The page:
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Australia’s New Payments Platform: what are the benefits?

With an A$1bn ($785m) price tag for the banks involved in the New Payments Platform (NPP), return on investment will inevitably be in focus. While the impact of the new initiative will be visible in the short term, the most important financial impacts on banks are likely to come in the long run – mainly for the most innovative players in the market.

Real-time payment systems are being rolled out around the world in an effort to bring the customer experience in line with other sectors such as e-commerce and retail.  Australia is poised to get its own version.

Arnie Cho, a senior analyst at GlobalData, explains: “This is a major move for participants in the payments market in Australia. The new infrastructure will no doubt improve the efficiency of the country’s payments system, drive innovation in the payments market, and improve the user experience for consumers, businesses, and the public sector.”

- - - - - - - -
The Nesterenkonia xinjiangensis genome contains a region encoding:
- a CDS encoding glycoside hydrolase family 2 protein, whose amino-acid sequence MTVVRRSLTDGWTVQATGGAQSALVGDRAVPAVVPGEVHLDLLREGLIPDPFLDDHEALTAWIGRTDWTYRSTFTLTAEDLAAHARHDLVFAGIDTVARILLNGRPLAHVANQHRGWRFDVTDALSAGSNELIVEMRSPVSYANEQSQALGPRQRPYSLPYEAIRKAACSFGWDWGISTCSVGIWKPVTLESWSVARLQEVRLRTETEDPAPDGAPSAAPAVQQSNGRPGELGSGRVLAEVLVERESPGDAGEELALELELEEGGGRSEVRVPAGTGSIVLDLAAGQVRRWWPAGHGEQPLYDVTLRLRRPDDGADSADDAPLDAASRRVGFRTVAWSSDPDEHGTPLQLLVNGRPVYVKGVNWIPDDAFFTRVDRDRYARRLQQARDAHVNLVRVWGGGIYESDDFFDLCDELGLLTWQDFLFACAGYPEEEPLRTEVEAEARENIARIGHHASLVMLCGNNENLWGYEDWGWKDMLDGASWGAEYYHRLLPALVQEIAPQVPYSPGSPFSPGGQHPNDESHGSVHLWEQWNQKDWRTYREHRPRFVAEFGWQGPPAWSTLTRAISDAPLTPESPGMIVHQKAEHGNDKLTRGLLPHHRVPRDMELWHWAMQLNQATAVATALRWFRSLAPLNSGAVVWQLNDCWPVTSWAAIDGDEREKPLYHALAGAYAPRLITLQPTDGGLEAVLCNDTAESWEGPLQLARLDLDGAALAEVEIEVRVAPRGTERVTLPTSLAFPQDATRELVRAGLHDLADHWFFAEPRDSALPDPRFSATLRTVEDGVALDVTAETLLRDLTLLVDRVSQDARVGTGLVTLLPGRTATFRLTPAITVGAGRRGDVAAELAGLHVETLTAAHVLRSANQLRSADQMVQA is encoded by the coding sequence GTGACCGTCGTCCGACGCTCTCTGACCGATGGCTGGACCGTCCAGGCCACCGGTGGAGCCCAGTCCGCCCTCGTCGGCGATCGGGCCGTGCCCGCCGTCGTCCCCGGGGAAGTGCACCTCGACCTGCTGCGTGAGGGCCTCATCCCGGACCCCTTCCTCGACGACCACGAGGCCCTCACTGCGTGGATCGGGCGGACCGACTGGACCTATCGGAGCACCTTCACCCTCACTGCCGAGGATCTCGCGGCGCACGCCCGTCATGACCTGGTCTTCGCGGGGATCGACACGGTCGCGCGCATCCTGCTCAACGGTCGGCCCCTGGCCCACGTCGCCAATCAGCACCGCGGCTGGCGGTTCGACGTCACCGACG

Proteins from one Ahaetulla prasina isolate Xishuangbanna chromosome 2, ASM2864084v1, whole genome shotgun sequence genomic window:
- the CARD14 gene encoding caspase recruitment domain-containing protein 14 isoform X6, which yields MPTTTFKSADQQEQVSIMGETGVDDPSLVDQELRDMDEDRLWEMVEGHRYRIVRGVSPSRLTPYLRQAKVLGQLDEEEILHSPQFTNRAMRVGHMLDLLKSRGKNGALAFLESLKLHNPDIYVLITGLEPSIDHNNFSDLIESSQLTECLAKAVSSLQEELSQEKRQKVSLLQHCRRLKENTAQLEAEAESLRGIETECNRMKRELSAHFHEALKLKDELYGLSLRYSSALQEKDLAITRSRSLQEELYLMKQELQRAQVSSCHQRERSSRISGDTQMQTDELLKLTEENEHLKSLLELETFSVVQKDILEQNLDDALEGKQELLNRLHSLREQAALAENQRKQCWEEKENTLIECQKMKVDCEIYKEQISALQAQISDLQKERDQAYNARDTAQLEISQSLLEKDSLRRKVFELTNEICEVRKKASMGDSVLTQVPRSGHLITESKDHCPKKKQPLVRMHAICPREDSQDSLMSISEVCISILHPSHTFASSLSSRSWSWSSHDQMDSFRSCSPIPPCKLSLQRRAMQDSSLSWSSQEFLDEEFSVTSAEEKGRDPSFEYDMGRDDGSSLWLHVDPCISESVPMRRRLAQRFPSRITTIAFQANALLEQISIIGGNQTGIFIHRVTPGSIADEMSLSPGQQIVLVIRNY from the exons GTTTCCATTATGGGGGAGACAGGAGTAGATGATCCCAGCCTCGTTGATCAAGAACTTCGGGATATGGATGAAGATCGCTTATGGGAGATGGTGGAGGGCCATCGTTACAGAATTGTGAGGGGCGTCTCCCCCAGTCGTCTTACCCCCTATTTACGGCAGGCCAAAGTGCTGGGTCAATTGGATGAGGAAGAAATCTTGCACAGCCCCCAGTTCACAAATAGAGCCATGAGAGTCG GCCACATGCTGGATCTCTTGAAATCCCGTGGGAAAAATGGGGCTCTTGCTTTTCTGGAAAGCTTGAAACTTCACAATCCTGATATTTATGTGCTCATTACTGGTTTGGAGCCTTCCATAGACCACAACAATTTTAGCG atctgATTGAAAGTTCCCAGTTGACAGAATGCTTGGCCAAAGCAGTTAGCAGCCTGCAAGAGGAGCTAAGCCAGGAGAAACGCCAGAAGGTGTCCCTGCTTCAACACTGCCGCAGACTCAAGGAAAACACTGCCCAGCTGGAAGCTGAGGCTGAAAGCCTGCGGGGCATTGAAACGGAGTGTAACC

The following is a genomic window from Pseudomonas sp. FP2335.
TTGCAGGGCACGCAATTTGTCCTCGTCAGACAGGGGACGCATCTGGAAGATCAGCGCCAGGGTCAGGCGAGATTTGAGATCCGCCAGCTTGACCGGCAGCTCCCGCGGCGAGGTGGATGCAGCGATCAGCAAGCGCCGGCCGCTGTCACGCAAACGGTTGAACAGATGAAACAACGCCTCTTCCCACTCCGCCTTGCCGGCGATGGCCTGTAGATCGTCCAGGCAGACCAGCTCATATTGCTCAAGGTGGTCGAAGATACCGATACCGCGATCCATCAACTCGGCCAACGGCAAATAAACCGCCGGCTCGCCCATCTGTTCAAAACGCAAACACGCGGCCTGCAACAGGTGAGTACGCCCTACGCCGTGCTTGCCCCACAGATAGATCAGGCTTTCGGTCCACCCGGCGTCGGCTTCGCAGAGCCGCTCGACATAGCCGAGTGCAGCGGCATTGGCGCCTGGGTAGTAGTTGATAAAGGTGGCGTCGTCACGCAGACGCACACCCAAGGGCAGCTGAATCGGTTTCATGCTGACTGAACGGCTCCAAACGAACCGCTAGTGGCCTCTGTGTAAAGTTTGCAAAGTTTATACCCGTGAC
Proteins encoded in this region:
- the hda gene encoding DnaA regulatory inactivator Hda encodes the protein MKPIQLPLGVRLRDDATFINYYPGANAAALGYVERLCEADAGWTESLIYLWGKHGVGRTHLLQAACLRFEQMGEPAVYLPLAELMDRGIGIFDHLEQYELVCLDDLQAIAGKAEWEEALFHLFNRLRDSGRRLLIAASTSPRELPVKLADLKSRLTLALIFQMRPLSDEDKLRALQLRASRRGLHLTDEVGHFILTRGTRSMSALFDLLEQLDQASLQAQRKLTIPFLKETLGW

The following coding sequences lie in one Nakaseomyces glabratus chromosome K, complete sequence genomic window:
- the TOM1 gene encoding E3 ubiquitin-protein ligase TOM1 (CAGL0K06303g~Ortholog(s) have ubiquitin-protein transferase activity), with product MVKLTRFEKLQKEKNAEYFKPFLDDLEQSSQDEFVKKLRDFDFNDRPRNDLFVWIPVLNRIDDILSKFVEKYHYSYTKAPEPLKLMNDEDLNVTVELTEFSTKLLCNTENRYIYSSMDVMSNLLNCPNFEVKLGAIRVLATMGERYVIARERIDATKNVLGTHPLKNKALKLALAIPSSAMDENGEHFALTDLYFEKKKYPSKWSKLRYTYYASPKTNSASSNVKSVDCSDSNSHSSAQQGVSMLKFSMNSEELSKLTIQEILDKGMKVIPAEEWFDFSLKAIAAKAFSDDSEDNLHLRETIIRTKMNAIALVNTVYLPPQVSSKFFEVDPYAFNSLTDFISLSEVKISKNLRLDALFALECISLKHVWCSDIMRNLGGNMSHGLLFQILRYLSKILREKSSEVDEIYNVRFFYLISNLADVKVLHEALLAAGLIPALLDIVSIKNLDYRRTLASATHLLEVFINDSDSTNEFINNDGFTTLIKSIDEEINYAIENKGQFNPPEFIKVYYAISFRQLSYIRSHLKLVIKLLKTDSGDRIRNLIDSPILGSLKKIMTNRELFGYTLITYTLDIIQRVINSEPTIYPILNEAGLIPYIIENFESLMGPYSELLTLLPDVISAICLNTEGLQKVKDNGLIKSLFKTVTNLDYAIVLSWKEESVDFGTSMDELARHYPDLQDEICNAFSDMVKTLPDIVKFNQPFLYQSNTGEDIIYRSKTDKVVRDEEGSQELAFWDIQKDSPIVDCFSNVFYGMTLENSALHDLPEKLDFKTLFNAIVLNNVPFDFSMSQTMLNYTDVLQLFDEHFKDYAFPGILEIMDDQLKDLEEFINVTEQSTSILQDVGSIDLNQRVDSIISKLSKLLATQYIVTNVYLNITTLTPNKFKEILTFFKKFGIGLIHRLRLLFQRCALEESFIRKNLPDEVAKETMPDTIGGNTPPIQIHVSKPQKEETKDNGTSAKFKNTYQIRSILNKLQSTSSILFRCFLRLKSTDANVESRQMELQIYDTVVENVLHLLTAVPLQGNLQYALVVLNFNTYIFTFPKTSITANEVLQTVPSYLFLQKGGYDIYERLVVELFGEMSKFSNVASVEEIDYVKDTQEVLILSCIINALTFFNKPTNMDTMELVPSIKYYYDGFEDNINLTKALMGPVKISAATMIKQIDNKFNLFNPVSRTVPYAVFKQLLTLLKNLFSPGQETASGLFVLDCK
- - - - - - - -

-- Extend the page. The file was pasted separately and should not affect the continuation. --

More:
In the short run NPP is likely to drive significant growth in online credit transfers, P2P payments, and reoccurring payments. It will also lead to a further decline in the use of cash and cheques. “The NPP will facilitate fast growth in mobile payments and create an environment for the gradual removal of payment cards. The latter process might take a decade or more, but such change seems inevitable. The future of payments in Australia, and across the globe, is likely to be mobile payments linked to current accounts” added Cho.

The NPP project represents a major upgrade and investment in the country’s payments infrastructure, but not all banks will benefit from the new system in the same way. The most innovative banks are likely to benefit most from NPP through launching new products and services to serve consumers and corporate clients more effectively.

However, in the short- to medium-term the project is likely to have a limited return on investment for most banks. Banks will likely only be able to charge commercial clients for new payment services, as consumers are used to free basic payment services. The incumbents may end up looking towards Australia’s innovative upstarts to identify how to make the most of NPP.

By Arnie Cho, Senior Consumer Payments Analyst

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